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The lab assistant that can work for 21.5 hours a day and tackle problems humans cannot

The robot chemist, that is helping scientists at the University of Liverpool with their research, could make scientific discoveries “a thousand times faster”.

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Scientists at the University of Liverpool have a new lab assistant with a very strong work ethic: a robot chemist that conducts experiments by itself.

The 1.75-metre-tall intelligent robot moves around the laboratory, avoiding human co-workers and obstacles while performing a wide range of different tasks independently.
It can even decide for itself which tests to do next based on previous results.

A super-powered colleague

The super-power lab assistant’s developers at UK’s University of Liverpool say their creation can work for 21.5 hours a day, seven days a week (stopping only to recharge its battery).

In a trial, reported in the journal Nature, the robo-scientist performed 688 experiments over eight days, working for 172 out of 192 hours.

It carried out tasks including weighing out solids, dispensing liquids, removing air from vessels, running the catalytic reaction, and quantifying the reaction products.

But far from stealing jobs, the intention is for the robot to assist scientists in their research by taking on time-consuming tasks so they can focus on innovation.

In fact, by working around the clock, the robot could speed up scientific discovery by tackling large and complex problems that are currently too time-consuming for humans to explore.

“Our strategy here was to automate the researcher, rather than the instruments,” said Professor Andrew Cooper from the university’s Department of Chemistry and Materials Innovation Factory, who led the project.

“This creates a level of flexibility that will change both the way we work and the problems we can tackle. This is not just another machine in the lab: it’s a new superpowered team member, and it frees up time for the human researchers to think creatively.”

PhD student Benjamin Burger, who built and programmed the robot, said the biggest challenge was to make the system robust.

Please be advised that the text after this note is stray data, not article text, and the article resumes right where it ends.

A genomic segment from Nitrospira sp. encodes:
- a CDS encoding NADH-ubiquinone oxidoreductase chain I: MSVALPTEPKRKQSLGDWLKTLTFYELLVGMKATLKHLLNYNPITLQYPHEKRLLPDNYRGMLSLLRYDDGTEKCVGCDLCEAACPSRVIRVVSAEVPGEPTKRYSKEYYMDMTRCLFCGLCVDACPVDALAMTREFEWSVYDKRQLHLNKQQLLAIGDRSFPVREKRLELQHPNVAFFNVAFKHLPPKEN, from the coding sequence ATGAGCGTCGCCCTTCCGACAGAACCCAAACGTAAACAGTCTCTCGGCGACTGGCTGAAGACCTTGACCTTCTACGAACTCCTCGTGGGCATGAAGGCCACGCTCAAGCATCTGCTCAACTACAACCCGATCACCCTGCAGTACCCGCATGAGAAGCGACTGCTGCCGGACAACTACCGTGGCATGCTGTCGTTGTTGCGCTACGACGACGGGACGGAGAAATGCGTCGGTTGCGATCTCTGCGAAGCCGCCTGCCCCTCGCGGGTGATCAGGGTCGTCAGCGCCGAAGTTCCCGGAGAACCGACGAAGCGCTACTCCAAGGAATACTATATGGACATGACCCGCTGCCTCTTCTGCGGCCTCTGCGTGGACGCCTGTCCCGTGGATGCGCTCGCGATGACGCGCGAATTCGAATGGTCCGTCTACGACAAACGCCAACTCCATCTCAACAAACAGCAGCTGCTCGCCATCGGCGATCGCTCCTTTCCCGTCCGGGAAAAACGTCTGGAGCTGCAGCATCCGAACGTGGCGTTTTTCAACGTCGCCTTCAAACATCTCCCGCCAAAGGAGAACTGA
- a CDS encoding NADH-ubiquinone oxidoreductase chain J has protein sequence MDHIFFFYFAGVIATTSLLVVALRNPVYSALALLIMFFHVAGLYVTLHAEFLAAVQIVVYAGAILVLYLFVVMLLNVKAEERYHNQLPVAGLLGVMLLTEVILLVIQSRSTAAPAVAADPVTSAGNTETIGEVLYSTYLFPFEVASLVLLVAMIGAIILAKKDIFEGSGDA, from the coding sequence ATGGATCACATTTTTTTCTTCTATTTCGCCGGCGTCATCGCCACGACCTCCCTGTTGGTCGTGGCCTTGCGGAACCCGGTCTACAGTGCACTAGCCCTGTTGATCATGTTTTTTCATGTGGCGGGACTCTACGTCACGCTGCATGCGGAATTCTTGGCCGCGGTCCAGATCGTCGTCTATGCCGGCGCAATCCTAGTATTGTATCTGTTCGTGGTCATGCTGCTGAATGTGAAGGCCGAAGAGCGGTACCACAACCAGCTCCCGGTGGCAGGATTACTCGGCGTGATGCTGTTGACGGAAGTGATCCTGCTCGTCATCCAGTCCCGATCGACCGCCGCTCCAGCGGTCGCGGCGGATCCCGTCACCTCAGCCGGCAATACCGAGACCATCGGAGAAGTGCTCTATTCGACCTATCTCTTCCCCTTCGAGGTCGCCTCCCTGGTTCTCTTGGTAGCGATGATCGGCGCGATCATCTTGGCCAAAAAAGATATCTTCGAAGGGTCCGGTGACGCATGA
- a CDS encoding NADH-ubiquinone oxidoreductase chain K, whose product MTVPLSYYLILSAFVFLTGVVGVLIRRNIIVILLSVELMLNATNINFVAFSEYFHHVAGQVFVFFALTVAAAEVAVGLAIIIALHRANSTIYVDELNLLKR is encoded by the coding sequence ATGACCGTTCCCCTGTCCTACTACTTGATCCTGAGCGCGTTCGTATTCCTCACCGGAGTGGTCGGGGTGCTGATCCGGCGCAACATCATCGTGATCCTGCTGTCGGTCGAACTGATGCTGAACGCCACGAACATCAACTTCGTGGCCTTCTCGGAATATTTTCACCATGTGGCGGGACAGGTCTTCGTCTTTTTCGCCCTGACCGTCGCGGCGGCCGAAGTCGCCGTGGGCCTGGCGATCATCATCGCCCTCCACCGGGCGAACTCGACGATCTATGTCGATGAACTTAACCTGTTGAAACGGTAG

“To work autonomously over multiple days, making thousands of delicate manipulations, the failure rate for each task needs to be very low. But once this is done, the robot makes far fewer mistakes than a human operator.”

The robot reportedly carried out experiments in the department’s lab during lockdown. “It can work autonomously, so I can run experiments from home,” Burger told BBC News.

Socially distanced science

In a time of lockdowns and social distancing, technologies such as robotics and artificial intelligence can help scientists to continue their experiments.

In fact, the robo-scientist may one day be working in a lab conducting COVID-19 studies.
“We’ve had a lot of interest [in the robot] from labs that are doing COVID research,” Professor Cooper told BBC News.

“COVID, climate change – there are lots of problems that really need international co-operation. So our vision is we might have robots like this all across the world connected by a centralised brain which can be anywhere. We haven’t done that yet – this is the first example – but that’s absolutely what we’d like to do.”

This article was originally published in the World Economic Forum. Rosamond Hutt is senior Writer, Formative Content. 

Also read: It’s not science fiction. Robots running industrial world can be hacked, remote-controlled


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